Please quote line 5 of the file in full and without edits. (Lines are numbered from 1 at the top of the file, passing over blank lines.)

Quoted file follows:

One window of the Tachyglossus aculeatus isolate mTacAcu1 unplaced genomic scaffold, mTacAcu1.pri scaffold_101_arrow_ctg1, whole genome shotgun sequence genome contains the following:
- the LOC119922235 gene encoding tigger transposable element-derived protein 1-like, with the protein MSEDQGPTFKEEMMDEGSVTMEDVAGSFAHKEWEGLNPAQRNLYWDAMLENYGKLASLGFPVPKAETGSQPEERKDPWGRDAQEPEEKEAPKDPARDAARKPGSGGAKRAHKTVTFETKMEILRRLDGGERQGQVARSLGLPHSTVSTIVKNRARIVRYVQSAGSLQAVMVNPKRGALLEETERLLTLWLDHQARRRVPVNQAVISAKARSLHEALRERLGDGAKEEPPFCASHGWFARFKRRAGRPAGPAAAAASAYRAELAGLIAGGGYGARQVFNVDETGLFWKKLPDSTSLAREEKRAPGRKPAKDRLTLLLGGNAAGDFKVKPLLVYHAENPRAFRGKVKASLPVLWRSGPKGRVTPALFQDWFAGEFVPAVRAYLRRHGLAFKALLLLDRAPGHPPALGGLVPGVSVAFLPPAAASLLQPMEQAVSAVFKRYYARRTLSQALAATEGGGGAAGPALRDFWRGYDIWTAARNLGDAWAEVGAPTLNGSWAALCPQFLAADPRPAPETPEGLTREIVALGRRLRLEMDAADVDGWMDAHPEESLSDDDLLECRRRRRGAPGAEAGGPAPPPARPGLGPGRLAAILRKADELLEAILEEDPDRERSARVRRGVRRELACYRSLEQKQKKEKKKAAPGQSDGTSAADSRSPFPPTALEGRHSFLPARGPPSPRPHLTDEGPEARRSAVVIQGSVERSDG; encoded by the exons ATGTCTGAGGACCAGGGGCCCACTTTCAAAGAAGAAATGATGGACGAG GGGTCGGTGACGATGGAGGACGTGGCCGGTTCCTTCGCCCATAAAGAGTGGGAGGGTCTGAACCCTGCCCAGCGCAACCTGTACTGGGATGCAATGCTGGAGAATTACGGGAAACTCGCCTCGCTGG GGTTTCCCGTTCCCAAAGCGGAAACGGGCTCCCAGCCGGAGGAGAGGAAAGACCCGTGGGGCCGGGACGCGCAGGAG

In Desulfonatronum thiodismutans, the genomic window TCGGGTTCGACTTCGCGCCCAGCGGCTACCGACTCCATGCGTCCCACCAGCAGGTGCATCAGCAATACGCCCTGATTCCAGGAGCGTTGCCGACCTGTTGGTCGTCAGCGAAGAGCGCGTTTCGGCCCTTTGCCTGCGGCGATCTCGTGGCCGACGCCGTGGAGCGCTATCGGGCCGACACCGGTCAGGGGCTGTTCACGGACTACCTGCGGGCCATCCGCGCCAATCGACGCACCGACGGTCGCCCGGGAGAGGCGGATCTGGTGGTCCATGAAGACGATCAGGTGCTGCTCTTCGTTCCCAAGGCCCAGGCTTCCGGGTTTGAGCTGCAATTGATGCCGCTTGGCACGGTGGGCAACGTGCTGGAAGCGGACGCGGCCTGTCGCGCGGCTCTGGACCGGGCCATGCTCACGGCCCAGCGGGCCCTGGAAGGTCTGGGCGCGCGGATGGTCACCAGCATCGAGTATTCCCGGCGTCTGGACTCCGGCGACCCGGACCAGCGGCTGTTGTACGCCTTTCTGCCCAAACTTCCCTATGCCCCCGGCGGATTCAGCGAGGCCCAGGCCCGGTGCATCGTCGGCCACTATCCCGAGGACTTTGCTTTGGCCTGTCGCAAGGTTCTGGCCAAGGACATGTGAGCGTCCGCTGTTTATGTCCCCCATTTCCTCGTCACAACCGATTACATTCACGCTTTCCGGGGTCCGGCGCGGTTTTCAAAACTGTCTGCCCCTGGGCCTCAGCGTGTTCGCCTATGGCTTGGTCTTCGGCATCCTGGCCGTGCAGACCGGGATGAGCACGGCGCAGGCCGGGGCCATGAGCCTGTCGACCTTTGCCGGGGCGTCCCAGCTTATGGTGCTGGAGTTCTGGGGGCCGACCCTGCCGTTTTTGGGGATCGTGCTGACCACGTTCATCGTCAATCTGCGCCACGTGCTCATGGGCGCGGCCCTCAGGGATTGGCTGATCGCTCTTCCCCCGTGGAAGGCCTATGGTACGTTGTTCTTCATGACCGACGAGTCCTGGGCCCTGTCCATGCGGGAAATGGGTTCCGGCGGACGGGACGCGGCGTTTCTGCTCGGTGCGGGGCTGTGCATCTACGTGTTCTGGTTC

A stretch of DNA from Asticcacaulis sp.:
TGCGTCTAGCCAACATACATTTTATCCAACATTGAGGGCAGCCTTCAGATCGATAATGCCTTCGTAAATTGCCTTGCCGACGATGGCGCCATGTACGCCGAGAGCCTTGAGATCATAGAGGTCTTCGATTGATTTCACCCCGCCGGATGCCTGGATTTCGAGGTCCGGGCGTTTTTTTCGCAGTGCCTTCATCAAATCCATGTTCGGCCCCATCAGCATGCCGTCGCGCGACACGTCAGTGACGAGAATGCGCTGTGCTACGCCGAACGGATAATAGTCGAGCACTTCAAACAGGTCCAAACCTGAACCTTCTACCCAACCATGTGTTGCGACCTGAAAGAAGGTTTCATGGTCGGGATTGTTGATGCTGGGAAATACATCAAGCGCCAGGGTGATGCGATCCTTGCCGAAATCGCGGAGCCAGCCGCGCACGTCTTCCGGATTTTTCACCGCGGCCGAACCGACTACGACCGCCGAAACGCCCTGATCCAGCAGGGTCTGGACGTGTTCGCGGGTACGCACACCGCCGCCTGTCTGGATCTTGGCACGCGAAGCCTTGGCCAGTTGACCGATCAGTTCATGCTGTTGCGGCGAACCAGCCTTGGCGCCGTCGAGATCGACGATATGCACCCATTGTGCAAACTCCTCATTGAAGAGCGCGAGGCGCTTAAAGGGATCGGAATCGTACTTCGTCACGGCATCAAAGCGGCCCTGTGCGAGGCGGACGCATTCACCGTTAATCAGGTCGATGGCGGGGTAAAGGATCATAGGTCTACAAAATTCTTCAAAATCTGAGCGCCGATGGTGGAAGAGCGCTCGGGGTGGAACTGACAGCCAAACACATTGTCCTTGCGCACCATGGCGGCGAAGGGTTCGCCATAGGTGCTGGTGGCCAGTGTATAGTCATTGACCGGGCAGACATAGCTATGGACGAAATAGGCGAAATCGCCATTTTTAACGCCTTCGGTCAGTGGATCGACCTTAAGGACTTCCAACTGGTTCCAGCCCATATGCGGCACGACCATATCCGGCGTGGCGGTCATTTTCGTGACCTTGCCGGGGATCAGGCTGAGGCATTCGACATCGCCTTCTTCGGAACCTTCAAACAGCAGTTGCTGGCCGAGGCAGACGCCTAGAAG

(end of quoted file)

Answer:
TGCGTCTAGCCAACATACATTTTATCCAACATTGAGGGCAGCCTTCAGATCGATAATGCCTTCGTAAATTGCCTTGCCGACGATGGCGCCATGTACGCCGAGAGCCTTGAGATCATAGAGGTCTTCGATTGATTTCACCCCGCCGGATGCCTGGATTTCGAGGTCCGGGCGTTTTTTTCGCAGTGCCTTCATCAAATCCATGTTCGGCCCCATCAGCATGCCGTCGCGCGACACGTCAGTGACGAGAATGCGCTGTGCTACGCCGAACGGATAATAGTCGAGCACTTCAAACAGGTCCAAACCTGAACCTTCTACCCAACCATGTGTTGCGACCTGAAAGAAGGTTTCATGGTCGGGATTGTTGATGCTGGGAAATACATCAAGCGCCAGGGTGATGCGATCCTTGCCGAAATCGCGGAGCCAGCCGCGCACGTCTTCCGGATTTTTCACCGCGGCCGAACCGACTACGACCGCCGAAACGCCCTGATCCAGCAGGGTCTGGACGTGTTCGCGGGTACGCACACCGCCGCCTGTCTGGATCTTGGCACGCGAAGCCTTGGCCAGTTGACCGATCAGTTCATGCTGTTGCGGCGAACCAGCCTTGGCGCCGTCGAGATCGACGATATGCACCCATTGTGCAAACTCCTCATTGAAGAGCGCGAGGCGCTTAAAGGGATCGGAATCGTACTTCGTCACGGCATCAAAGCGGCCCTGTGCGAGGCGGACGCATTCACCGTTAATCAGGTCGATGGCGGGGTAAAGGATCATAGGTCTACAAAATTCTTCAAAATCTGAGCGCCGATGGTGGAAGAGCGCTCGGGGTGGAACTGACAGCCAAACACATTGTCCTTGCGCACCATGGCGGCGAAGGGTTCGCCATAGGTGCTGGTGGCCAGTGTATAGTCATTGACCGGGCAGACATAGCTATGGACGAAATAGGCGAAATCGCCATTTTTAACGCCTTCGGTCAGTGGATCGACCTTAAGGACTTCCAACTGGTTCCAGCCCATATGCGGCACGACCATATCCGGCGTGGCGGTCATTTTCGTGACCTTGCCGGGGATCAGGCTGAGGCATTCGACATCGCCTTCTTCGGAACCTTCAAACAGCAGTTGCTGGCCGAGGCAGACGCCTAGAAG